Desired Profit  Contribution margin  + Total number of units to break-even 50,000 40  = 1,250 units

Therefore, 2500 units + 1250 units = 3750 units will have to be sold for Hi-Fashion to achieve the desired profits of $50,000          


Any production manager has to be aware of sales at all times to keep a check on how close he/she is to covering the fixed and variable costs. That is the reason a manager will always try and change elements in the break-even point calculation formulas to reduce the number of units required to be produced to increase profitability.

For example, if Hi-fashion Company wants to increase the sales price of the travel bags by $10, there will be a drastic impact on the number of units they need to produce and sell to achieve profitability. The company will also try to lower the variable costs by introducing automation to the entire production process. This will help reduce the variable cost, and hence reduce the number of units to be produced to make profits. Outsourcing can also help redefine the entire cost structure.

Margin of Safety

Margin of safety refers to the difference between the number of units required to cover expenses and the number of units required to meet the desired profits. In the example above, 2500 units are required for the company to break-even, and 3750 units are required to meet the profit goals. This difference of 1250 units is the margin of safety. This amounts to the sales that the company can lose and still cover its expenses.

Break-even analysis is imperative before the start of a new venture, before launching a new product, and before taking the decision to change the business model. It helps to,

  • Manage the number of units to be sold
  • Figure out budgets and set targets
  • Manage the margin of safety
  • Monitor and manage costs
  • Design the company’s pricing strategy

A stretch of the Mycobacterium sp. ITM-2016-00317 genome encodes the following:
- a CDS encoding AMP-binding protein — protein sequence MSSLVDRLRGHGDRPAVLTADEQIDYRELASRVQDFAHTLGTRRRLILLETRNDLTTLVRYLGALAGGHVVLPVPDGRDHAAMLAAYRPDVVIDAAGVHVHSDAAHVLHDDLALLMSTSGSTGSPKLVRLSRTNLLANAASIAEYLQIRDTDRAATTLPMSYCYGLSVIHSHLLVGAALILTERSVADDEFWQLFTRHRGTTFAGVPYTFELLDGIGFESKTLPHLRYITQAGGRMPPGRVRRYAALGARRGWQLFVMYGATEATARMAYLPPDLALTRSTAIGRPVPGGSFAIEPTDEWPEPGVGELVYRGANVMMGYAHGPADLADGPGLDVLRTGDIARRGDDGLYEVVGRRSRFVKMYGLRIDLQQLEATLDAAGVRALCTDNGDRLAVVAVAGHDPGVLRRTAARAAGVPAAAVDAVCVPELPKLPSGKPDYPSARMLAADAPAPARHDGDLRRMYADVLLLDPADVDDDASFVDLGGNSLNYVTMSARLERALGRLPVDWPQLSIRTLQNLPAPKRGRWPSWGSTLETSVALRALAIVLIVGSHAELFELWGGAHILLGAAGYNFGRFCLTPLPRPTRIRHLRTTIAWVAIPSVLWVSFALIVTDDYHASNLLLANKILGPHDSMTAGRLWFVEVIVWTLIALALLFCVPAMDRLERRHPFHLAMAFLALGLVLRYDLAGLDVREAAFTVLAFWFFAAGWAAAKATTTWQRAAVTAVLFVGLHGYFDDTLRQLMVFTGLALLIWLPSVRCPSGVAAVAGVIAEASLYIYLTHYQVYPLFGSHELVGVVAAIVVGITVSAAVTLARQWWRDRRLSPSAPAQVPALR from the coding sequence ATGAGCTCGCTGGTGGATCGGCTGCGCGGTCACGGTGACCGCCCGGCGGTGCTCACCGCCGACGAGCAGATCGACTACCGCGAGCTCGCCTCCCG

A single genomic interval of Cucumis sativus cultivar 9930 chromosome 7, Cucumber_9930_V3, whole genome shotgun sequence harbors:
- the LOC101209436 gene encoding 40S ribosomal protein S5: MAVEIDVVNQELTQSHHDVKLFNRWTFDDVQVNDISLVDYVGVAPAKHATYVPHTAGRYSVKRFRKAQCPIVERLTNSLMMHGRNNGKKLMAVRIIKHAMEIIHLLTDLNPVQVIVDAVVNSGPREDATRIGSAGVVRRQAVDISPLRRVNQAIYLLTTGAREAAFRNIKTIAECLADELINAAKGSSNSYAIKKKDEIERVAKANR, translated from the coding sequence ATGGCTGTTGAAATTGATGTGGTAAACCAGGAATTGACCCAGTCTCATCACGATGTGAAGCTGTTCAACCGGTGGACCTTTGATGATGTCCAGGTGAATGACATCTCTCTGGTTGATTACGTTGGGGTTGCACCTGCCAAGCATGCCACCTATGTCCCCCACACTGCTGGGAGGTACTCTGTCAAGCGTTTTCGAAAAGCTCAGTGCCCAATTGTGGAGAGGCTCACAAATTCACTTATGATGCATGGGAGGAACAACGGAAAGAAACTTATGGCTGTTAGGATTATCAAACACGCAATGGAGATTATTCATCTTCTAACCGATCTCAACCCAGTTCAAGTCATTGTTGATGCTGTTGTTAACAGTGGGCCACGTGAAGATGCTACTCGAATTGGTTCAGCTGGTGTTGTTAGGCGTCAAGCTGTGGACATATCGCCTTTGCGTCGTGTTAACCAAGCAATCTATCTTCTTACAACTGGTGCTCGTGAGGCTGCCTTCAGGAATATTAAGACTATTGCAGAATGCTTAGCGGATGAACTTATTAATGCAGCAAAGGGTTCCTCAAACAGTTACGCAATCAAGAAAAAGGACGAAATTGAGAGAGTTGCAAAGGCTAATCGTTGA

Important Formulae

Contribution MarginSales price per unit – variable cost per unit
Break Even Quantity (Units)Fixed costs / Contribution Margin per unit
Break Even AnalysisDesired Profit / contribution margin + total number of units to break-even

Key descriptions

Fixed Cost – These are also known as overhead costs. These costs are invariable and come into existence at the beginning of financial activity of any business. These costs include the property rent, taxes, salaries, labor cost, depreciation cost, interest, set-up machinery etc.  

Variable Cost – These costs can vary and fluctuate depending on increase or decrease in production volumes. These costs include cost of raw material, packaging cost, fuel, distribution cost etc.

Contribution Margin – This is the selling price per unit minus the variable cost per unit. Once the expenditure made to manufacture a product is covered, the remaining revenue is considered as profit.

Break Even Quantity – It is the number of units a company must sell to cover the cost of their investment, inclusive of fixed and variable costs.

Common Mistake

It is imperative to understand and calculate fixed costs and variable costs correctly to apply the formula and arrive at the break-even point.

Context and Applications

This topic is important for the students pursuing the below-mentioned disciplines.

  • Master in Business Administration
  • Masters in Commerce
  • Bachelor of Economics
  • Bachelor of Commerce
  • Professional Accountancy
  • Global Economics
  • Managerial Economics